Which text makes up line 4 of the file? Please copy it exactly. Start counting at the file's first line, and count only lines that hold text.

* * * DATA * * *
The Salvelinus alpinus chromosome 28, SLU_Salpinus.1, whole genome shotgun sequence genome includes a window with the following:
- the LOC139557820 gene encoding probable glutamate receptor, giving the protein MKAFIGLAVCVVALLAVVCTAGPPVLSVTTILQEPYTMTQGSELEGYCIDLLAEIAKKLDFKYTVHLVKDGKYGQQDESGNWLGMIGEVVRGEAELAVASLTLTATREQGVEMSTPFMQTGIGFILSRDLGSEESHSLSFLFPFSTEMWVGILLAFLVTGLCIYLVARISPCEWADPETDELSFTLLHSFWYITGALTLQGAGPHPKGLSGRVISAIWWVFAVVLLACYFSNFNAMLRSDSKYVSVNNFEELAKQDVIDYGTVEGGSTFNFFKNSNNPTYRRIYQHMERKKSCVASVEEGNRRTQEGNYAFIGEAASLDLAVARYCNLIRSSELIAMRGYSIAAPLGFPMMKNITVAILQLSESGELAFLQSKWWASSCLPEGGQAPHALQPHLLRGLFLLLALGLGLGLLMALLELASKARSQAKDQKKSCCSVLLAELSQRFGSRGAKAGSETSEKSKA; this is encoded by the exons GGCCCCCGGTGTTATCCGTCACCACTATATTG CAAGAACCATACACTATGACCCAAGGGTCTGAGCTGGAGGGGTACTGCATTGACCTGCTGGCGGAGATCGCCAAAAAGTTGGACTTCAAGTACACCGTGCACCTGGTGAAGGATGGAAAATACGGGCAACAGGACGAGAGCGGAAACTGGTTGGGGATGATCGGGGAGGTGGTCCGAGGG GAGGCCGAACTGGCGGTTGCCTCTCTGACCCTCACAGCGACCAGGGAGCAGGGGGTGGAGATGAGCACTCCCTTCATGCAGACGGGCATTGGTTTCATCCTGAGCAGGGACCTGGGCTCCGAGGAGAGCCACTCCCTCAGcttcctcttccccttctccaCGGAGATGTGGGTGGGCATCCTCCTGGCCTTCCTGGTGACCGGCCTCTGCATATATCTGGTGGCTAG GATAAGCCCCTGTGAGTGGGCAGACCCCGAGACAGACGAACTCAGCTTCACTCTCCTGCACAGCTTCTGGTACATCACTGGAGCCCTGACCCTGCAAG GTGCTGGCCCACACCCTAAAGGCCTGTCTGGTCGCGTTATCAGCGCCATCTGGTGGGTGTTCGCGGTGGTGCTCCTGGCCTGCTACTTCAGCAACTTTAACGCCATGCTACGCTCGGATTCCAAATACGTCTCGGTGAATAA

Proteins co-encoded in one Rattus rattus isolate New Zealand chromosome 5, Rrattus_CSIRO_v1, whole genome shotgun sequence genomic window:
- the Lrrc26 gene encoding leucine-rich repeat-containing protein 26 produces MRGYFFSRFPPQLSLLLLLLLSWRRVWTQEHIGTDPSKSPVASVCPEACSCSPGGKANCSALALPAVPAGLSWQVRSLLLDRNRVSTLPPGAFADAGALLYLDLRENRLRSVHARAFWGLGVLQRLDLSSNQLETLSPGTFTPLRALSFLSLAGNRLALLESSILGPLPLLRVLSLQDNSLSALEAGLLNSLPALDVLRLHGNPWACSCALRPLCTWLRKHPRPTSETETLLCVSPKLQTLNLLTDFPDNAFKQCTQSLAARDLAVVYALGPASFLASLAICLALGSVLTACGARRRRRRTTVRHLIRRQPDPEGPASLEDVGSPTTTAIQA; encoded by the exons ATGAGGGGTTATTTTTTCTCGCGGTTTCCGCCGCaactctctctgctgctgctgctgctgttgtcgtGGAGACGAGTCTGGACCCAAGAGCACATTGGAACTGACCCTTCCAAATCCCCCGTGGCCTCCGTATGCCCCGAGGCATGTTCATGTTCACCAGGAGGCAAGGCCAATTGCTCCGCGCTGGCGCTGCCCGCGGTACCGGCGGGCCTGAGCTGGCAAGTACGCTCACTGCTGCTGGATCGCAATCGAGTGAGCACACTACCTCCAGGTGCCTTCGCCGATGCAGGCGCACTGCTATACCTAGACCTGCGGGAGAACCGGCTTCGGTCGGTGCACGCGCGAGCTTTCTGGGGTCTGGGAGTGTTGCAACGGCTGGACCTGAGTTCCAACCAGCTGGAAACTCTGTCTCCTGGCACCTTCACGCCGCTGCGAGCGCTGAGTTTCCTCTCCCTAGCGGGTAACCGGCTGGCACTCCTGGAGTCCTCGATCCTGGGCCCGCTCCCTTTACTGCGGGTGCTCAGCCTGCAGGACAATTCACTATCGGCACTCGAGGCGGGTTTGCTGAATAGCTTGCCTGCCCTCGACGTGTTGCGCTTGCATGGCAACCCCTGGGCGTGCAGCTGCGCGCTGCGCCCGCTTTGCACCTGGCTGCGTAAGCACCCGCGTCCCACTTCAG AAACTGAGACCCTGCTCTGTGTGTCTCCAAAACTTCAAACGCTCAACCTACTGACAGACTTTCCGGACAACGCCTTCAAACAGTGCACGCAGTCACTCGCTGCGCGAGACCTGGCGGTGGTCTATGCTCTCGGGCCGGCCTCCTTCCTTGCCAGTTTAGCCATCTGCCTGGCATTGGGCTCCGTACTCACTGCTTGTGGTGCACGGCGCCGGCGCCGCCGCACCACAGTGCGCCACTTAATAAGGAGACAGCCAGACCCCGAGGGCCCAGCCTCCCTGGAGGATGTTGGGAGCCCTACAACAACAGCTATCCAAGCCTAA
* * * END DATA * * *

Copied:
- the Lrrc26 gene encoding leucine-rich repeat-containing protein 26 produces MRGYFFSRFPPQLSLLLLLLLSWRRVWTQEHIGTDPSKSPVASVCPEACSCSPGGKANCSALALPAVPAGLSWQVRSLLLDRNRVSTLPPGAFADAGALLYLDLRENRLRSVHARAFWGLGVLQRLDLSSNQLETLSPGTFTPLRALSFLSLAGNRLALLESSILGPLPLLRVLSLQDNSLSALEAGLLNSLPALDVLRLHGNPWACSCALRPLCTWLRKHPRPTSETETLLCVSPKLQTLNLLTDFPDNAFKQCTQSLAARDLAVVYALGPASFLASLAICLALGSVLTACGARRRRRRTTVRHLIRRQPDPEGPASLEDVGSPTTTAIQA; encoded by the exons ATGAGGGGTTATTTTTTCTCGCGGTTTCCGCCGCaactctctctgctgctgctgctgctgttgtcgtGGAGACGAGTCTGGACCCAAGAGCACATTGGAACTGACCCTTCCAAATCCCCCGTGGCCTCCGTATGCCCCGAGGCATGTTCATGTTCACCAGGAGGCAAGGCCAATTGCTCCGCGCTGGCGCTGCCCGCGGTACCGGCGGGCCTGAGCTGGCAAGTACGCTCACTGCTGCTGGATCGCAATCGAGTGAGCACACTACCTCCAGGTGCCTTCGCCGATGCAGGCGCACTGCTATACCTAGACCTGCGGGAGAACCGGCTTCGGTCGGTGCACGCGCGAGCTTTCTGGGGTCTGGGAGTGTTGCAACGGCTGGACCTGAGTTCCAACCAGCTGGAAACTCTGTCTCCTGGCACCTTCACGCCGCTGCGAGCGCTGAGTTTCCTCTCCCTAGCGGGTAACCGGCTGGCACTCCTGGAGTCCTCGATCCTGGGCCCGCTCCCTTTACTGCGGGTGCTCAGCCTGCAGGACAATTCACTATCGGCACTCGAGGCGGGTTTGCTGAATAGCTTGCCTGCCCTCGACGTGTTGCGCTTGCATGGCAACCCCTGGGCGTGCAGCTGCGCGCTGCGCCCGCTTTGCACCTGGCTGCGTAAGCACCCGCGTCCCACTTCAG AAACTGAGACCCTGCTCTGTGTGTCTCCAAAACTTCAAACGCTCAACCTACTGACAGACTTTCCGGACAACGCCTTCAAACAGTGCACGCAGTCACTCGCTGCGCGAGACCTGGCGGTGGTCTATGCTCTCGGGCCGGCCTCCTTCCTTGCCAGTTTAGCCATCTGCCTGGCATTGGGCTCCGTACTCACTGCTTGTGGTGCACGGCGCCGGCGCCGCCGCACCACAGTGCGCCACTTAATAAGGAGACAGCCAGACCCCGAGGGCCCAGCCTCCCTGGAGGATGTTGGGAGCCCTACAACAACAGCTATCCAAGCCTAA